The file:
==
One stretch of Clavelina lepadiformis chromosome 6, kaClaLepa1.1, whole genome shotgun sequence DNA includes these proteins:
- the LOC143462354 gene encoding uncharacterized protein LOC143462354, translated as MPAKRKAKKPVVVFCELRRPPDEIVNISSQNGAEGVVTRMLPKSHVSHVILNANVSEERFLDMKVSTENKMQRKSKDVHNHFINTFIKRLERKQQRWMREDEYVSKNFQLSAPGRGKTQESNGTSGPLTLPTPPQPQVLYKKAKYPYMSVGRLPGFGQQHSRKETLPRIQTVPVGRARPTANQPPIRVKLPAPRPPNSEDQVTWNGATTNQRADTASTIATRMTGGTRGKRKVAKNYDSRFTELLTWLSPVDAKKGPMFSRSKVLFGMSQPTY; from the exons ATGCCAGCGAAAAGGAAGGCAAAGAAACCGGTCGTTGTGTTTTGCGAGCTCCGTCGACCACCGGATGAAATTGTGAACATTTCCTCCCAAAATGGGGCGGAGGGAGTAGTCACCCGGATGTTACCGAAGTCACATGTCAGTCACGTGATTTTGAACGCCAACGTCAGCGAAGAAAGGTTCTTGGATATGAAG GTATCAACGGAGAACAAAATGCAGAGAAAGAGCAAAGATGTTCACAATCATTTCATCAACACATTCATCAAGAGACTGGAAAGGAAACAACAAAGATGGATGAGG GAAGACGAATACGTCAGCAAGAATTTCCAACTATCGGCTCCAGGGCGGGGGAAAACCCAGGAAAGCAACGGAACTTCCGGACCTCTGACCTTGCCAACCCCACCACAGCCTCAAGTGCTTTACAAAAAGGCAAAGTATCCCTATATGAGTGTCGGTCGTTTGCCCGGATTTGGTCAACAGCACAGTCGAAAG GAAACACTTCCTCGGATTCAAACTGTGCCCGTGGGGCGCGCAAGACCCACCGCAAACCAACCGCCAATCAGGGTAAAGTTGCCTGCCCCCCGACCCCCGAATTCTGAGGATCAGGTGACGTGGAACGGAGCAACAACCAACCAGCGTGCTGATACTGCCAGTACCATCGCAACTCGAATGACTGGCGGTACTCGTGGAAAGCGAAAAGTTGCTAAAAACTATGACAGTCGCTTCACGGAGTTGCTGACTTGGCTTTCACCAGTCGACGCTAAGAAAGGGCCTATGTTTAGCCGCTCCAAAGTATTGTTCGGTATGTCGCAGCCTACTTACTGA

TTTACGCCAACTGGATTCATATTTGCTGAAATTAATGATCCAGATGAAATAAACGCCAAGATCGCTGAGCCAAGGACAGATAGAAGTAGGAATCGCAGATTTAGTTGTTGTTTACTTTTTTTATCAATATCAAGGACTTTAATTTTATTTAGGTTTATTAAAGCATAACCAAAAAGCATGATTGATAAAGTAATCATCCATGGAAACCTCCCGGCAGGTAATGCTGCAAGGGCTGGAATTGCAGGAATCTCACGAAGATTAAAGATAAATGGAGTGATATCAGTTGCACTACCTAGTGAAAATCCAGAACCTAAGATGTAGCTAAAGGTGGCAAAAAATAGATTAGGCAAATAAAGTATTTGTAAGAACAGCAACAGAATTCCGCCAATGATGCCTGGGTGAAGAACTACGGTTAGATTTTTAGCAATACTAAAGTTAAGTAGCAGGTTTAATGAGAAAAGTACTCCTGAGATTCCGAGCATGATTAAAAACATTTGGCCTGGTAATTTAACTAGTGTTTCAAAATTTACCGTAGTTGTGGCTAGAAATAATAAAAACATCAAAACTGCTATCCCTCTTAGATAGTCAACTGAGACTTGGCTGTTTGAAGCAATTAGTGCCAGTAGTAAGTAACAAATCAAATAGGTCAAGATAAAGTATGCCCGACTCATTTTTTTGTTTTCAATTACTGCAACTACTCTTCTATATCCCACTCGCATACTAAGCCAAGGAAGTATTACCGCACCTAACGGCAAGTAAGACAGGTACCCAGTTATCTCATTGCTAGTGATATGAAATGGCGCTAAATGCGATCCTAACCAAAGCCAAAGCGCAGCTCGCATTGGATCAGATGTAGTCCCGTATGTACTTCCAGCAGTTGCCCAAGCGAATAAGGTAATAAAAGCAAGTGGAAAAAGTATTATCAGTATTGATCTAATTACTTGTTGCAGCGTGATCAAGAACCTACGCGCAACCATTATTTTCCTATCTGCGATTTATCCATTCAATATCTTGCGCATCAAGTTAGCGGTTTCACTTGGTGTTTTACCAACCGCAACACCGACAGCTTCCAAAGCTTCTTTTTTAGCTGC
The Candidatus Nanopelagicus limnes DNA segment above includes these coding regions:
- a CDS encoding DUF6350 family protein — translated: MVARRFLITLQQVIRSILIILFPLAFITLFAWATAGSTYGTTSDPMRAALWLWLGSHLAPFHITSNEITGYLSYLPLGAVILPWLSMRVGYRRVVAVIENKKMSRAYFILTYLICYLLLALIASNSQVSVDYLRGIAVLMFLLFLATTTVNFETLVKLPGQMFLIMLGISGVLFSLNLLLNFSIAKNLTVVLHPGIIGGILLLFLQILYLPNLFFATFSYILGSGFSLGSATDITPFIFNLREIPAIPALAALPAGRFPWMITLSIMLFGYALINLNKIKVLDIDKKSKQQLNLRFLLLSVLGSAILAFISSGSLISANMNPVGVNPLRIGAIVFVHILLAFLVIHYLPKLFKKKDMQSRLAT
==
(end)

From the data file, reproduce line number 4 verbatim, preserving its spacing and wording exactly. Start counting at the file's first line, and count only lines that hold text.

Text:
The Candidatus Nanopelagicus limnes DNA segment above includes these coding regions: